Meigs Health Today: Public Health Week

Meigs Health Today: Public Health Week 

By Michelle Willard, AAB, is the Administrative Assistant/Accreditation Coordinator for the Meigs County Health Department

National Public Health Week is a health awareness event that has been backed by the American Public Health Association (APHA) since 1995.

This year, Public Health Week will be April 4-10, 2022, and the theme is “Public Health is Where You Are.” The Meigs County Health Department will celebrate not only Public Health Week, but also its recent national accreditation via the Public Health Accreditation Board with a public reception on April 6 from 9-11 a.m. at the Health Department’s Offices located at 112 E. Memorial Drive in Pomeroy.  Light refreshments will be served.

Each day of Public Health Week has a theme that focuses on a different Public Health topic. This year’s daily themes are as follows:

  • Racism: A Public Health Crisis (Monday)-Racism influenceswhere and how people live, the opportunities they have, and affects people’s physical and mental health. Community engagement can ensure a more equitable distribution of power and resources.
  • Public Health Workforce: Essential to our Future (Tuesday)-Public health was already facing a shortage of qualified workers, and conflicts over how to manage the COVID-19 Pandemic has further weakened the public health system.  Public health workers are reporting signs of mental distress due to burnout, exhaustion, and job-related harassment.  A strong public health workforce is necessary to address health challenges and support programs that can help improve health outcomes in underserved communities.
  • Community: Collaboration and Resilience (Wednesday)-Community encompasses every aspect of our lives because it’s where we live, work, learn, and play. Over the course of the last two years, people across the world have experienced social isolation due to the COVID-19 pandemic. Social isolation contributes to increased rates of depression, impaired immunity,and premature mortality.  To make an impact on your community you can do things like join a community garden, donate time or non-perishable food to your local food pantry, join an advisory board, or encourage the local community leaders to support programs that provide areas for physical activity.
  • World Health Day: Health is a Human Right (Thursday)-More than half of the world’s population has limited or non-existent access to basic health services.  Many households are being pushed further into poverty due to the high out-of-pocket costs of health care.  People receive different care depending on whether or not they can afford it due to an unequal and fragmented health care system.  We must find ways to engage communities in speaking out against discrimination and taking action to tackle these inequalities. When we are active in accessing our own care, we can help our health systems become more efficient, which can lead to better health outcomes for everyone.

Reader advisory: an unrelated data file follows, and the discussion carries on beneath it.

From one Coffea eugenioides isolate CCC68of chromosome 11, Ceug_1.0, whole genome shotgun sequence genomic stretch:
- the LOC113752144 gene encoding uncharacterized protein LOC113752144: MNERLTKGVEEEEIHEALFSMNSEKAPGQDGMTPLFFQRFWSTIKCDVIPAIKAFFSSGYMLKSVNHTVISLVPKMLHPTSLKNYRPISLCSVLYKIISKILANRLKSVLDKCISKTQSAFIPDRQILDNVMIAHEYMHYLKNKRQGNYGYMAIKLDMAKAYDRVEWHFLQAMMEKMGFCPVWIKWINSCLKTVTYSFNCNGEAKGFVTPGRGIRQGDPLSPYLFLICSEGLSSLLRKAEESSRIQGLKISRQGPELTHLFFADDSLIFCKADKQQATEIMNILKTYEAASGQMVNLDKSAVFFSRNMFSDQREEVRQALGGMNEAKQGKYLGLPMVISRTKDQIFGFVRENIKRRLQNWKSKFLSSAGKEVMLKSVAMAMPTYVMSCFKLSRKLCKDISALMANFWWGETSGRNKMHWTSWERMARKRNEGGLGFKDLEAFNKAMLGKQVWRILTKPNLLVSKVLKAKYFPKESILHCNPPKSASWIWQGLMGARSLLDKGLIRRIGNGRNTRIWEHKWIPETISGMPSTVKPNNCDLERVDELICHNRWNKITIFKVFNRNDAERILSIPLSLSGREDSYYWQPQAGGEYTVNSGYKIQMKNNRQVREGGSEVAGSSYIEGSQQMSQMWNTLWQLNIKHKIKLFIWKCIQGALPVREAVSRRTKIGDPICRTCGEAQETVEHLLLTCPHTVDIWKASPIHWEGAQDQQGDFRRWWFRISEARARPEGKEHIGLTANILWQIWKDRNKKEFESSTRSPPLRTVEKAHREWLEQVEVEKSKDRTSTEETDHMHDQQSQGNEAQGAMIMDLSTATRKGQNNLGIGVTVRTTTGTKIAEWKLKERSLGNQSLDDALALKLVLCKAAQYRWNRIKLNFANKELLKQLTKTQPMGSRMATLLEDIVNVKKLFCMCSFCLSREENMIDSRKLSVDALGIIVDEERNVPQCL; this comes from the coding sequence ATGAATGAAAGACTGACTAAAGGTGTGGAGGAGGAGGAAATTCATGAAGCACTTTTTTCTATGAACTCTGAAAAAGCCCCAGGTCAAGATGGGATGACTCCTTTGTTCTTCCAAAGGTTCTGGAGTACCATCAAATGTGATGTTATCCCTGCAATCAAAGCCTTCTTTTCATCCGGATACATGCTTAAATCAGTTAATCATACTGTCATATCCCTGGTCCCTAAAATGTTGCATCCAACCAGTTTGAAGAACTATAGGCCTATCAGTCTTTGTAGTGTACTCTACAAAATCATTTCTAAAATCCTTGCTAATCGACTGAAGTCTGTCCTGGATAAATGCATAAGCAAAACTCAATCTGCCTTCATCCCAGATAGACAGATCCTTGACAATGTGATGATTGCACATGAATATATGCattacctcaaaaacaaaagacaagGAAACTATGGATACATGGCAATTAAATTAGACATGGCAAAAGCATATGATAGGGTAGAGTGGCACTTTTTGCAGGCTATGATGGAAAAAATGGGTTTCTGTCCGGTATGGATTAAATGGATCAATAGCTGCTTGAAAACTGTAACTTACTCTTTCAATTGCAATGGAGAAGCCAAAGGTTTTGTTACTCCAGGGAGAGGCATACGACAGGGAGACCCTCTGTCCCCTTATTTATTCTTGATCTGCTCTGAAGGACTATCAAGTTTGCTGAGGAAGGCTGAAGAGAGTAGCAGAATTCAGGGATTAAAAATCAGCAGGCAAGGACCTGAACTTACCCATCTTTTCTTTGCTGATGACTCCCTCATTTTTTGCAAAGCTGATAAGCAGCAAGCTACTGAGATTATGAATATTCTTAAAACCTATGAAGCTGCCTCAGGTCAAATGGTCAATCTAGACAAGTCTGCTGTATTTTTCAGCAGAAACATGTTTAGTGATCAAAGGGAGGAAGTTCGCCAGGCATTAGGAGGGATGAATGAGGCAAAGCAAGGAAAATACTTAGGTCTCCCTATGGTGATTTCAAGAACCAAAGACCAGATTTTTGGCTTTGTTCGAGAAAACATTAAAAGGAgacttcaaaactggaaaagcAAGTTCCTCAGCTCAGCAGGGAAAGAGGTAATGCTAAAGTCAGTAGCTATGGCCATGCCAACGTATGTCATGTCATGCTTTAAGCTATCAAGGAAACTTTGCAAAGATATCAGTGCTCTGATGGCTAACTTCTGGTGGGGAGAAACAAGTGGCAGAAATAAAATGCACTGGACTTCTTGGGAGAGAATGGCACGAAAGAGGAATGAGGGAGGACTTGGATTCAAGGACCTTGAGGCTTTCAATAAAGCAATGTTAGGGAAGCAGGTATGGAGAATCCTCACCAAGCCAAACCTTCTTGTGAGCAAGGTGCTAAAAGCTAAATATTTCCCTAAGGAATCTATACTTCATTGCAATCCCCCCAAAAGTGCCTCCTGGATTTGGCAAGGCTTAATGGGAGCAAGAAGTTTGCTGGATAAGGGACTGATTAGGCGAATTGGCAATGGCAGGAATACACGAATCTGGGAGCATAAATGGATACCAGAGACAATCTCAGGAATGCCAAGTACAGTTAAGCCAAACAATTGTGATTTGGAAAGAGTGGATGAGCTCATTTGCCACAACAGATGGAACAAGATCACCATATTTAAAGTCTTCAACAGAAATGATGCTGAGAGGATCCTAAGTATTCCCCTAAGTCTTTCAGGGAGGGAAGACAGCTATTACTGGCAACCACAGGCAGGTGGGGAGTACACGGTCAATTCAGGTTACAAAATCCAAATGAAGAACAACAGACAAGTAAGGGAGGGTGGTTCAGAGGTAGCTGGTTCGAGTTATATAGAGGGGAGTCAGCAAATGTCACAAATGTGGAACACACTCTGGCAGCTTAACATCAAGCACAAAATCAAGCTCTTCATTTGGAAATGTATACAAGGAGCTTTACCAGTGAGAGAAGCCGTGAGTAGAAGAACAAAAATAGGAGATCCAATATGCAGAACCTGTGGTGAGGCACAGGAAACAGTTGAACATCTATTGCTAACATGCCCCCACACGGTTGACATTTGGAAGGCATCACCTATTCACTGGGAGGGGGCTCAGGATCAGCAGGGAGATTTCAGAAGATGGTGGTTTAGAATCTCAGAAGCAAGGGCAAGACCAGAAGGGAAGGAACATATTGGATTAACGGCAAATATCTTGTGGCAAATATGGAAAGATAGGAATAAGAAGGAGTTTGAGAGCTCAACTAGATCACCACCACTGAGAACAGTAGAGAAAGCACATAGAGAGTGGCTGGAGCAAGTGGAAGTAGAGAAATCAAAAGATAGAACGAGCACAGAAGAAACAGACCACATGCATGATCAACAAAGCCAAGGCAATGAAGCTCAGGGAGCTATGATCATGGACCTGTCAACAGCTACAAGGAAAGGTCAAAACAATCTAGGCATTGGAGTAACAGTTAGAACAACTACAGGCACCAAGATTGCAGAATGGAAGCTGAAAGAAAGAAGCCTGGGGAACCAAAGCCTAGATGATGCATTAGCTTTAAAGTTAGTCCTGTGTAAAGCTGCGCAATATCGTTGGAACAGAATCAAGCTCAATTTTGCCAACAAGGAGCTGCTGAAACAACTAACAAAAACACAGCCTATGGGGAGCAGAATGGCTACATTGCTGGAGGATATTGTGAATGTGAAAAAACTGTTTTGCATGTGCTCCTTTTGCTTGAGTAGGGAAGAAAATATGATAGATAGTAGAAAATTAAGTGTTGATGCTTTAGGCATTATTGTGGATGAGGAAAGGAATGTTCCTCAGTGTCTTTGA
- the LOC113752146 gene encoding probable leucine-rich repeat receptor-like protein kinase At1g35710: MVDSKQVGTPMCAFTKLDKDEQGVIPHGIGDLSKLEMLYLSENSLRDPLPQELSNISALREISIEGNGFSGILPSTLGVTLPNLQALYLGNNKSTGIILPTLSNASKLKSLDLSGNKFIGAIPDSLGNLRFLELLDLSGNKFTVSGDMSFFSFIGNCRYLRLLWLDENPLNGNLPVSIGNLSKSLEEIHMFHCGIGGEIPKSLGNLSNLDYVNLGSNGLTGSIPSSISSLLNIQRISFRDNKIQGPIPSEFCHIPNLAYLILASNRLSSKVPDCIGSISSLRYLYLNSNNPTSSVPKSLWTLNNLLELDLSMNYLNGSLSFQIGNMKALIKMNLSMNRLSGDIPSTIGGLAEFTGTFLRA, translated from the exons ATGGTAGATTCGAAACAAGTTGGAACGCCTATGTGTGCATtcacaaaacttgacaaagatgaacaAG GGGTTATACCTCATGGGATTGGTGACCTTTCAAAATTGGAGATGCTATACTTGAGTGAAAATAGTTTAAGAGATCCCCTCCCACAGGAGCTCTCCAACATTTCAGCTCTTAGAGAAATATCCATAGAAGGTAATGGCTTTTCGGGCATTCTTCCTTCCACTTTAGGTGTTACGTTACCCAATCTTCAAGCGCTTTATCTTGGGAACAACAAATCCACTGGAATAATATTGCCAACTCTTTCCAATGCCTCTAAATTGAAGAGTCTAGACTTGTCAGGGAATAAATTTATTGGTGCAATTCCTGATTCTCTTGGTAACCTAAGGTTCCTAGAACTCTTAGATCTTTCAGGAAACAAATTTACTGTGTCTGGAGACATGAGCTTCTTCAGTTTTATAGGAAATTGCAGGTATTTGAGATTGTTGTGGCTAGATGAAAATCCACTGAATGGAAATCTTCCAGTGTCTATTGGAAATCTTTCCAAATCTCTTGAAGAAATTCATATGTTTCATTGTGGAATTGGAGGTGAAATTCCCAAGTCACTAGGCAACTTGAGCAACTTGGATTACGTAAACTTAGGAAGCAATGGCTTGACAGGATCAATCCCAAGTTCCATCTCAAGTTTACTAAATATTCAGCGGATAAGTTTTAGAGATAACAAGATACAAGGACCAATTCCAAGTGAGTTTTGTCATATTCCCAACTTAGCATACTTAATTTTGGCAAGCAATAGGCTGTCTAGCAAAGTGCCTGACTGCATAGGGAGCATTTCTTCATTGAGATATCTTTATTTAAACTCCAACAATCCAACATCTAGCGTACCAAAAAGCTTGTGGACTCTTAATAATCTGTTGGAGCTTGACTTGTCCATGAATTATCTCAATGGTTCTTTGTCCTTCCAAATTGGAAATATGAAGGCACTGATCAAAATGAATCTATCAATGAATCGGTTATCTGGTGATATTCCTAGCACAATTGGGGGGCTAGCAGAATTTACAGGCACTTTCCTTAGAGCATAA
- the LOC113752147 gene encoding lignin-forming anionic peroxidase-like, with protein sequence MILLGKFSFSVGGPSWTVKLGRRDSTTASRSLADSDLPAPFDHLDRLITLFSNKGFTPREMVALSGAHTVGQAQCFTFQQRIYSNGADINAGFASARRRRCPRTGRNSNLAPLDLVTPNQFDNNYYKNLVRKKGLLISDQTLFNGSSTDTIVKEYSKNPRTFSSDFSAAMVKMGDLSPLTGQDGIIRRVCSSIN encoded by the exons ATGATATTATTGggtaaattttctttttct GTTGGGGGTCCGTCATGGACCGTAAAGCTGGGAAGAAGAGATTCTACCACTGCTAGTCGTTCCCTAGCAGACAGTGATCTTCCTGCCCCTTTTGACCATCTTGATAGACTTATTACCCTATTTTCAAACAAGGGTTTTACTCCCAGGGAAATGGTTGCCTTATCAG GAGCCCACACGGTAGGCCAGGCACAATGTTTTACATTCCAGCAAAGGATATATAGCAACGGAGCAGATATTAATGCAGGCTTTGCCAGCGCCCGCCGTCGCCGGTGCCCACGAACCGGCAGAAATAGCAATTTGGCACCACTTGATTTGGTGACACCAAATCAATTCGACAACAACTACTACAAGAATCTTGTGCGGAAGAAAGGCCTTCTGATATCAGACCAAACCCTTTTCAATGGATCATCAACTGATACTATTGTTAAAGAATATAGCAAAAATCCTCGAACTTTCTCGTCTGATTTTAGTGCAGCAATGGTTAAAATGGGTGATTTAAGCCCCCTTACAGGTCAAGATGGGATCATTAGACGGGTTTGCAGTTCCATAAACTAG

• Accessibility: Closing the Health Equity Gap (Friday)-It is important to work together to improve the health of people by reducing health disparities in health insurance, increasing accessibility to appropriate health care, and promoting healthy living.
  • Climate Change: Taking Action for Equity (Saturday)-Climate change creates a series of public health threats.  Rising global temperatures create heatwaves that increase the risk for heat stroke and cardiovascular issues, as well as, increasing the range of disease carrying insects.  An increase in greenhouse gas emissions makes the air quality worse, which can cause a rise inrespiratory and cardiovascular illnesses.  Drought can increase the likelihood of wildfires, which reduces air quality.  More intense storms can lead to flooding that causes property damage, mold growth, water contamination, food scarcity, anxiety, injury and death.
  • Mental Wellness: Redefining the Meaning of Health (Sunday)-Mental health is a critical part of public health because it consists of emotional, psychological, and social well-being.  Each year, one in five Americans will experience some form of mental illness, which can affect employment, housing, and safety.  Methods for improving mental health include being physically active, sleeping well, eating a well-balanced diet, connecting with others, and participating in activities. Prevention, early detection, and treatment of mental health conditions can help improve the health and well-being of you and your community.

The information above can be found on the National Public Health Week website (